To ensure that men with low testosterone levels would have meaningfulhypogonadism, likely to benefit from testosterone replacement,24 weused a stringent cutoff value for repeated testosterone levels (≤200 ng/dL[≤6.94 nmol/L] for total testosterone or ≤0.9 ng/dL [≤0.03 nmol/L]for free testosterone) to define hypogonadism. In instances of disagreementin classification by total vs free testosterone, we accepted the more reliabletotal testosterone categorization as definitive. Because testosterone levelshave a circadian fluctuation, we compared the time of day for plasma acquisitionfrom hypogonadal and eugonadal men.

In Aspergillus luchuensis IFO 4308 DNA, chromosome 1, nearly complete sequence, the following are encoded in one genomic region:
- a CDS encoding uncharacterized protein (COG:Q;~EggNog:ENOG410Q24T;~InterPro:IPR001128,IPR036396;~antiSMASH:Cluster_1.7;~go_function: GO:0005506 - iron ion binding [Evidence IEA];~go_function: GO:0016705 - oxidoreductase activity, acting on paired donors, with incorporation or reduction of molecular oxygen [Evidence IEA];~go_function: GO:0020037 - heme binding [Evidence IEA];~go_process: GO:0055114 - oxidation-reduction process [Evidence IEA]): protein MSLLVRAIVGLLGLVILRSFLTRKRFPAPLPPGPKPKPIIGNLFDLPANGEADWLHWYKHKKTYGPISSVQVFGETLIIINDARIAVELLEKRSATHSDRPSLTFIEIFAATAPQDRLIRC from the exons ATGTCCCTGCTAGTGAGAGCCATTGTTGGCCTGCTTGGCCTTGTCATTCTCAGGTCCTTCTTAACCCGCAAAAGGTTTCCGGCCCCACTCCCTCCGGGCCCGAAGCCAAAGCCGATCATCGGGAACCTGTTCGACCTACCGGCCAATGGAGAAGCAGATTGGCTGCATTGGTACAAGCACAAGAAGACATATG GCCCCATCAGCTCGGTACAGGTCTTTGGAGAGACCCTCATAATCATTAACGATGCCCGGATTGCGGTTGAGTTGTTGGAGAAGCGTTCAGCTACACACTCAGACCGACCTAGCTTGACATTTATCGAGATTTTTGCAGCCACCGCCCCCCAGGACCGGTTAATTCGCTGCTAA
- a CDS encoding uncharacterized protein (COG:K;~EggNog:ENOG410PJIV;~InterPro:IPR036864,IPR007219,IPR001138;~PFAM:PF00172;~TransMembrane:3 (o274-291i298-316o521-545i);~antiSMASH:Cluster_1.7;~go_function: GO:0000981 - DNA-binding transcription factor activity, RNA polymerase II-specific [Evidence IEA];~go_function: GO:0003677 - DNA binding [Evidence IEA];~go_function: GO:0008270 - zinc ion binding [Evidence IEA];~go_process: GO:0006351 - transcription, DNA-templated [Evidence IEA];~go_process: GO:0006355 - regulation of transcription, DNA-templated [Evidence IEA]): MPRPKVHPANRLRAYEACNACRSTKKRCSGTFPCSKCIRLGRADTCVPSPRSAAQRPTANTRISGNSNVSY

We then ascertained the occurrence of clinically diagnosed depressiveillness during an analytic period from January 1, 1998, through December 31,1999. Using the same ICD-9-CM diagnostic codes previouslydescribed, we noted the dates when clinical diagnoses of depressive illnesswere first entered. From the same medical records, we abstracted potentiallyrelevant covariates, including age, race, total number of clinic visits, alcoholuse disorders, prostate cancer, and the Chronic Disease Score (CDS).25 The CDS, which is obtained algorithmically from theVeterans Affairs Computerized Patient Record System, represents a simple countof 29 different chronic medical conditions, yielding a score of 0 to 29. Ithas been validated as an index of general medical comorbidity.25,26